Cinema (RT.com): The new DC Universe film ‘Birds of Prey’ is populated by despicable men, and feminist women who want to be just like them. The outcome: financial losses and moral bankruptcy. ‘Birds of Prey (and the Fantabulous Emancipation of One Harley Quinn)’ opened on Friday and stars two-time Academy Award nominated actress Margot Robbie reprising her role as DC Comics supervillain Harley Quinn.
History (Sputnik News): Michael “Mad Mike” Hoare, the world’s most famous mercenary, has died. In the 1978 film The Wild Geese Richard Burton played a character who was based on Hoare. One of the world’s most infamous mercenaries, “Mad Mike” Hoare”, has died aged 100. Hoare came to prominence in the 1960s when he led a group of mercenaries who fought in what is now the Democratic Republic of Congo.
Fantasy Fiction (Interesting Literature): In the 1980s, with his debut novel Legend (1984), the British author David Gemmell revolutionised heroic fantasy. Drawing on the stories of Robert E. Howard and the novels of Michael Moorcock and J. R. R. Tolkien, Gemmell also took inspiration from his favourite novelist, the prolific writer of Westerns, Louis L’Amour. L’Amour’s stripped-back style of writing, and his emphasis on the darker aspects of the Wild West, combined with the epic qualities of The Lord of the Rings, and Gemmell’s own strong belief in the power of redemption, to create a new model for heroic fantasy, with no-nonsense writing, fast-paced action, and superlative characterisation.
Games (Table Top Gaming News): Board games aren’t new. They’ve been around for thousands of years and some look surprisingly familiar. Smithsonian magazine has a nice story covering some of the most popular ancient games. Maybe some will make a comeback? Long before Settlers of Catan, Scrabble and Risk won legions of fans, actual Roman legions passed the time by playing Ludus Latrunculorum, a strategic showdown whose Latin name translates loosely to “Game of Mercenaries.” In northwest Europe, meanwhile, the Viking game Hnefatafl popped up in such far-flung locales as Scotland, Norway and Iceland.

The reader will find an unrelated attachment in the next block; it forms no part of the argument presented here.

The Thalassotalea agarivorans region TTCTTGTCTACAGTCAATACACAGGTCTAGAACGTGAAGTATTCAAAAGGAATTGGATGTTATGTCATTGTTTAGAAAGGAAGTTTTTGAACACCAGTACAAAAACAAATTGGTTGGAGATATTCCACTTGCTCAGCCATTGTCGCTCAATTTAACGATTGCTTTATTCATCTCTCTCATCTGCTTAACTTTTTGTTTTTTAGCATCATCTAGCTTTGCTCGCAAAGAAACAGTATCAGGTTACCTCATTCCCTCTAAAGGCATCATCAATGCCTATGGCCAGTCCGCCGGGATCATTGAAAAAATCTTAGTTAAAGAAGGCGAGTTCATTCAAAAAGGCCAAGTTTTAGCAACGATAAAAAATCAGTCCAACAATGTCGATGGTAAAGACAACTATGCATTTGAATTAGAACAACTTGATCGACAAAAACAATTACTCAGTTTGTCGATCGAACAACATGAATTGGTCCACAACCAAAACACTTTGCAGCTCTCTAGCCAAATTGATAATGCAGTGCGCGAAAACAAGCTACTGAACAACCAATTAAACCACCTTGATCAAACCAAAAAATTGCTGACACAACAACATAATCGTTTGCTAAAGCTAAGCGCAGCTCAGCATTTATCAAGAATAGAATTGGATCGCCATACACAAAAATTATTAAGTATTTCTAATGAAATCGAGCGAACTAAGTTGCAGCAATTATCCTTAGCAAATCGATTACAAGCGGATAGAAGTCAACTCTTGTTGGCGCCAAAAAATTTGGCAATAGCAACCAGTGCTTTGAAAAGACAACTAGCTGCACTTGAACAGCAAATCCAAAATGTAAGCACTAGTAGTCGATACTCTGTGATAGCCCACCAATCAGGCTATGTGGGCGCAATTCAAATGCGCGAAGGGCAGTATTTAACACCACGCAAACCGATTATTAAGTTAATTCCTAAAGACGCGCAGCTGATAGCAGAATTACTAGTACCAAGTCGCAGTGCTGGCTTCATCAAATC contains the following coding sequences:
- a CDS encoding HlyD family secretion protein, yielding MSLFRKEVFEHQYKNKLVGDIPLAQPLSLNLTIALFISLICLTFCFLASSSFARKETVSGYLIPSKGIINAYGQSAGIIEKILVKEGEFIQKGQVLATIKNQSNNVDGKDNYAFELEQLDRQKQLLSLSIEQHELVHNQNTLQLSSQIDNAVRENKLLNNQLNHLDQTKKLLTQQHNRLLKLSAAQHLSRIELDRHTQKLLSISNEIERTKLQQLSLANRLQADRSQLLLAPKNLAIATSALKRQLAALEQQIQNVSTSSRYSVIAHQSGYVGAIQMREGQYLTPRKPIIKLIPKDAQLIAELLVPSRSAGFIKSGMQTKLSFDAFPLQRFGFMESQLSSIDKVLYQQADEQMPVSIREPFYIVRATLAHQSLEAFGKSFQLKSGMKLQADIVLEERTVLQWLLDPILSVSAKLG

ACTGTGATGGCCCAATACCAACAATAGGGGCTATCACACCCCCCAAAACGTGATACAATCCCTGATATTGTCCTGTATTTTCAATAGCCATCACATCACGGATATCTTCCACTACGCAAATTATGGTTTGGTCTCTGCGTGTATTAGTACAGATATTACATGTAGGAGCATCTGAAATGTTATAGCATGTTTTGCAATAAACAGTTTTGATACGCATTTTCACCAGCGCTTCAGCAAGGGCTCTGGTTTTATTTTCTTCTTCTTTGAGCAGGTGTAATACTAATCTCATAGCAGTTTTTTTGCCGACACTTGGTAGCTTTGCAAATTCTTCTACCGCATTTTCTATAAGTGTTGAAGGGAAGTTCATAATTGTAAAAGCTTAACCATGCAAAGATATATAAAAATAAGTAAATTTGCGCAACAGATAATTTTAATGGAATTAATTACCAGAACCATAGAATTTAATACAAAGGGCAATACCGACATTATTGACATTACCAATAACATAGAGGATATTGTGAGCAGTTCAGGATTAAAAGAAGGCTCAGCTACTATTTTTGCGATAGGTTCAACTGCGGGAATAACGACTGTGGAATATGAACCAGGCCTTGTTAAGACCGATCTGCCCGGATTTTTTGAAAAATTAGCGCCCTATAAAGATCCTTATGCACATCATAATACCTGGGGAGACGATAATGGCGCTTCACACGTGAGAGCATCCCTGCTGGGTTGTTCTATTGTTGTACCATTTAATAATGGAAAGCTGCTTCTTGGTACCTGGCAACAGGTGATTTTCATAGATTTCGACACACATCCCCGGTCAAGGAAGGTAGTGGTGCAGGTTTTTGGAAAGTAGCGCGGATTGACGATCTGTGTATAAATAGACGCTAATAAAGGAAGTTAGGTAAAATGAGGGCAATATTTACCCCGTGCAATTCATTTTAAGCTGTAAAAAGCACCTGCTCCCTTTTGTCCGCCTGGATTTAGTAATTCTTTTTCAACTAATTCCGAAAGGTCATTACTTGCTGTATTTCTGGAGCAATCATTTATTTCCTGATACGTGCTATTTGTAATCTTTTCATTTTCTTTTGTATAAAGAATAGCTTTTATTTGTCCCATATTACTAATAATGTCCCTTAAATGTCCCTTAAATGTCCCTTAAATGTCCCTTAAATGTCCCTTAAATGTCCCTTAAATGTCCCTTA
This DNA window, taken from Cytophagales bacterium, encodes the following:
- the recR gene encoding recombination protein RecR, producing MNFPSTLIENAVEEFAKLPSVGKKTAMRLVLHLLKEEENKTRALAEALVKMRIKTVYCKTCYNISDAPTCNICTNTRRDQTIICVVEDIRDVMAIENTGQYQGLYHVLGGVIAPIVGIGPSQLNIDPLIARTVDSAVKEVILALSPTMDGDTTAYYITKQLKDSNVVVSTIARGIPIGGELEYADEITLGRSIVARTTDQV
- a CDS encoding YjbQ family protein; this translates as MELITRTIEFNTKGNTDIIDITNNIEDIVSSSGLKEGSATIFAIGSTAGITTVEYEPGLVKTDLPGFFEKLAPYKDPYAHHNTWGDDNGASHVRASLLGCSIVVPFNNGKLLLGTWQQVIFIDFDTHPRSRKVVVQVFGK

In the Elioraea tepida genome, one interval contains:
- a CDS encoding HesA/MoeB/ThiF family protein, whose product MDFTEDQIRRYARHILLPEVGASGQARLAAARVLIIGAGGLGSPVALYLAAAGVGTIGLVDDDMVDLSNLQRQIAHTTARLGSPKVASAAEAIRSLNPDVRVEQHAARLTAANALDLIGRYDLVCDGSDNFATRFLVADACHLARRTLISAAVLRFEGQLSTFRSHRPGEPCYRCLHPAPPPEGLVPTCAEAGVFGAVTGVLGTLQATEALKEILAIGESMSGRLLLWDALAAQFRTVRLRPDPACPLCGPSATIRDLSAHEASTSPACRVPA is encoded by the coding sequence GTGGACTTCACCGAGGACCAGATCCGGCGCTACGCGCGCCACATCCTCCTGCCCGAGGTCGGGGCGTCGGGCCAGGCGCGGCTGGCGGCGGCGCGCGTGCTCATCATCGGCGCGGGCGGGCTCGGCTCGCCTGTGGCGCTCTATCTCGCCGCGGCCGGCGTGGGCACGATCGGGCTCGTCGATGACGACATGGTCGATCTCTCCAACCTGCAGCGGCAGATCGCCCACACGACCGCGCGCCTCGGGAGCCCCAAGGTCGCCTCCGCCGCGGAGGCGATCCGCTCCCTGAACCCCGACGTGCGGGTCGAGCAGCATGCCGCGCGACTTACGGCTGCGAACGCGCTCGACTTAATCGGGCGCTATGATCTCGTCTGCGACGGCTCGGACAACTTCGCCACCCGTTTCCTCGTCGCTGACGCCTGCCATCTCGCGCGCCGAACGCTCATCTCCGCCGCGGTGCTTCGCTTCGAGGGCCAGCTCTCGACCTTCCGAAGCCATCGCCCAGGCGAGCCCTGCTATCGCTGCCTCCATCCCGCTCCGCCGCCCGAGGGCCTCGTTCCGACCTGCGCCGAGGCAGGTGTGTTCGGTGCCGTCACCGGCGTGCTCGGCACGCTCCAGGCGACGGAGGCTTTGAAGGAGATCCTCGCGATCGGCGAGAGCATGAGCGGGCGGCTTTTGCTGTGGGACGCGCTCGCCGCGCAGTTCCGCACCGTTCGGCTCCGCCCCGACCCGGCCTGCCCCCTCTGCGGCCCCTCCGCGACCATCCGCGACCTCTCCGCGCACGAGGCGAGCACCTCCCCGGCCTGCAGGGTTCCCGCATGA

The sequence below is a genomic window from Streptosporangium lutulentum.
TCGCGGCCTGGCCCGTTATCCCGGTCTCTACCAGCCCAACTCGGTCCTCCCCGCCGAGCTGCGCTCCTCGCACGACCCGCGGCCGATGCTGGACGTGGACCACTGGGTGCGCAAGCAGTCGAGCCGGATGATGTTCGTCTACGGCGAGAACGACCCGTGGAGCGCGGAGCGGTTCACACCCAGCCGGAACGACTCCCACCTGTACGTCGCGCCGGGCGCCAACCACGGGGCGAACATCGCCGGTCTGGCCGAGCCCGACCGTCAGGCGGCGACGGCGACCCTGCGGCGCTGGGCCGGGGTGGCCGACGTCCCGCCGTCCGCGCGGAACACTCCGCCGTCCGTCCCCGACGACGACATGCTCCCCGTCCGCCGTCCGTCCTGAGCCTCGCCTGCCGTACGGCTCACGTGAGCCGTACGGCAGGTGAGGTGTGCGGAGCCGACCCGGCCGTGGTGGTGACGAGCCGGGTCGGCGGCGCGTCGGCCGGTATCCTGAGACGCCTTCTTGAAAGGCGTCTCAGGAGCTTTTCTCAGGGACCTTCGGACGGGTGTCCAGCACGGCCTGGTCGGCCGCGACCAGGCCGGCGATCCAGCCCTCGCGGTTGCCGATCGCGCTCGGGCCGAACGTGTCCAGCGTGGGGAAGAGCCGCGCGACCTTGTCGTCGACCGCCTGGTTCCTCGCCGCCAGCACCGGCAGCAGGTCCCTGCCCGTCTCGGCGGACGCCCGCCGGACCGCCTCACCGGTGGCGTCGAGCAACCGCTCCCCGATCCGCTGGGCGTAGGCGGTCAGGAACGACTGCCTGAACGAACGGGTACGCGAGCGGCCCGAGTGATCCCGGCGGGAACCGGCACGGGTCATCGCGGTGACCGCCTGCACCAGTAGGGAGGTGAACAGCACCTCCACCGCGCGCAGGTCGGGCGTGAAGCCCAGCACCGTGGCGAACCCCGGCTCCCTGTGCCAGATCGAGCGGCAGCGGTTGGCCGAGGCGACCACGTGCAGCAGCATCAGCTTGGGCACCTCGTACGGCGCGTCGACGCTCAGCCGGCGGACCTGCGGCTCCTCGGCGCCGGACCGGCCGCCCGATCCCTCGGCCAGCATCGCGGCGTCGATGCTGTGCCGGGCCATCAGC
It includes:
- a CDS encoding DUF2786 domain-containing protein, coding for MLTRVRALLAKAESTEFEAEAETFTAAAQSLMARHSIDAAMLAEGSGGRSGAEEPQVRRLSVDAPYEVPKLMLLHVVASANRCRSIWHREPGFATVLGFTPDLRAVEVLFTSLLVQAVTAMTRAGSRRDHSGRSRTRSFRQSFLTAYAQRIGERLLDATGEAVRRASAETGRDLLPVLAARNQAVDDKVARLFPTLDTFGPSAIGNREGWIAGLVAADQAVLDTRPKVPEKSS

Writing (Kairos): The most eye-opening part of being a professional editor has been the fascinating look it offers into other writers’ creative process. There’s a lot of talent out there that oldpub would never give the time of day. These authors are finding audiences thanks to newpub. At the same time, you come to see that the skeptics did have one valid point about self-publishing. Zero barrier to entry does mean that KDP is flooded with work that’s not ready for prime time. That’s not a slight against new authors. Neophytes in any craft can be forgiven for not knowing everything, and for not knowing what they don’t know. Mastery takes practice.
Music/Critics (Wasteland & Sky): As can be seen, they ran wild with this attitude of self-serous fun haters for a very long time. Every Punk and Metal album is disregarded as trash because they weren’t “mature” or “grown up” enough for the clique. Hard Rock, Blues, and Boogie bands were all but ignored or tossed in the trash as redundant and not having enough important to “say”, as well. This sounds all too familiar, does it not? This behavior only makes sense if you understand they were working for an agenda and not to inform the customer about their interest.